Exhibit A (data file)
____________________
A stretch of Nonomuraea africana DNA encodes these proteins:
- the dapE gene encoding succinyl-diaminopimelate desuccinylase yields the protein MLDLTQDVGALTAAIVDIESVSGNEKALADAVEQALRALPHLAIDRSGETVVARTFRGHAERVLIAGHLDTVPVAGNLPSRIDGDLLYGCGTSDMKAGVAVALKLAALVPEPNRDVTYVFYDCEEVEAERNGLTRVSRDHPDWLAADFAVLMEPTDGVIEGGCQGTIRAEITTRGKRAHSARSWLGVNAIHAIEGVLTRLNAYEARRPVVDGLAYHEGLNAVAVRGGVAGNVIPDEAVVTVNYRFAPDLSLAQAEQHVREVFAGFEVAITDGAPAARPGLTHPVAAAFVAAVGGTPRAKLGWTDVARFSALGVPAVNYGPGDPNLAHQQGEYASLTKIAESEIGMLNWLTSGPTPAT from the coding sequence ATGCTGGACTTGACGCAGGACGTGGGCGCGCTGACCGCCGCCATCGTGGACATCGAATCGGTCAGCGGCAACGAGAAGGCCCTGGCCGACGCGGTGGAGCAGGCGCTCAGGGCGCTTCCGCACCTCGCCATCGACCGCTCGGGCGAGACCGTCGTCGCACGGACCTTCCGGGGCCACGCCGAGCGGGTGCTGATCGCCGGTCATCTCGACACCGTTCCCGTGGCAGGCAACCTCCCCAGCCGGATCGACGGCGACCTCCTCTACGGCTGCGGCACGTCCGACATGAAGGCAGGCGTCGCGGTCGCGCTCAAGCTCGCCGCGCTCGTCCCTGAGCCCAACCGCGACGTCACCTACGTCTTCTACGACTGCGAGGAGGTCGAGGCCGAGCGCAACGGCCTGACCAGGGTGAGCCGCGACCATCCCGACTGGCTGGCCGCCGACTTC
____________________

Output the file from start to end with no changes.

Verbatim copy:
A stretch of Nonomuraea africana DNA encodes these proteins:
- the dapE gene encoding succinyl-diaminopimelate desuccinylase yields the protein MLDLTQDVGALTAAIVDIESVSGNEKALADAVEQALRALPHLAIDRSGETVVARTFRGHAERVLIAGHLDTVPVAGNLPSRIDGDLLYGCGTSDMKAGVAVALKLAALVPEPNRDVTYVFYDCEEVEAERNGLTRVSRDHPDWLAADFAVLMEPTDGVIEGGCQGTIRAEITTRGKRAHSARSWLGVNAIHAIEGVLTRLNAYEARRPVVDGLAYHEGLNAVAVRGGVAGNVIPDEAVVTVNYRFAPDLSLAQAEQHVREVFAGFEVAITDGAPAARPGLTHPVAAAFVAAVGGTPRAKLGWTDVARFSALGVPAVNYGPGDPNLAHQQGEYASLTKIAESEIGMLNWLTSGPTPAT from the coding sequence ATGCTGGACTTGACGCAGGACGTGGGCGCGCTGACCGCCGCCATCGTGGACATCGAATCGGTCAGCGGCAACGAGAAGGCCCTGGCCGACGCGGTGGAGCAGGCGCTCAGGGCGCTTCCGCACCTCGCCATCGACCGCTCGGGCGAGACCGTCGTCGCACGGACCTTCCGGGGCCACGCCGAGCGGGTGCTGATCGCCGGTCATCTCGACACCGTTCCCGTGGCAGGCAACCTCCCCAGCCGGATCGACGGCGACCTCCTCTACGGCTGCGGCACGTCCGACATGAAGGCAGGCGTCGCGGTCGCGCTCAAGCTCGCCGCGCTCGTCCCTGAGCCCAACCGCGACGTCACCTACGTCTTCTACGACTGCGAGGAGGTCGAGGCCGAGCGCAACGGCCTGACCAGGGTGAGCCGCGACCATCCCGACTGGCTGGCCGCCGACTTC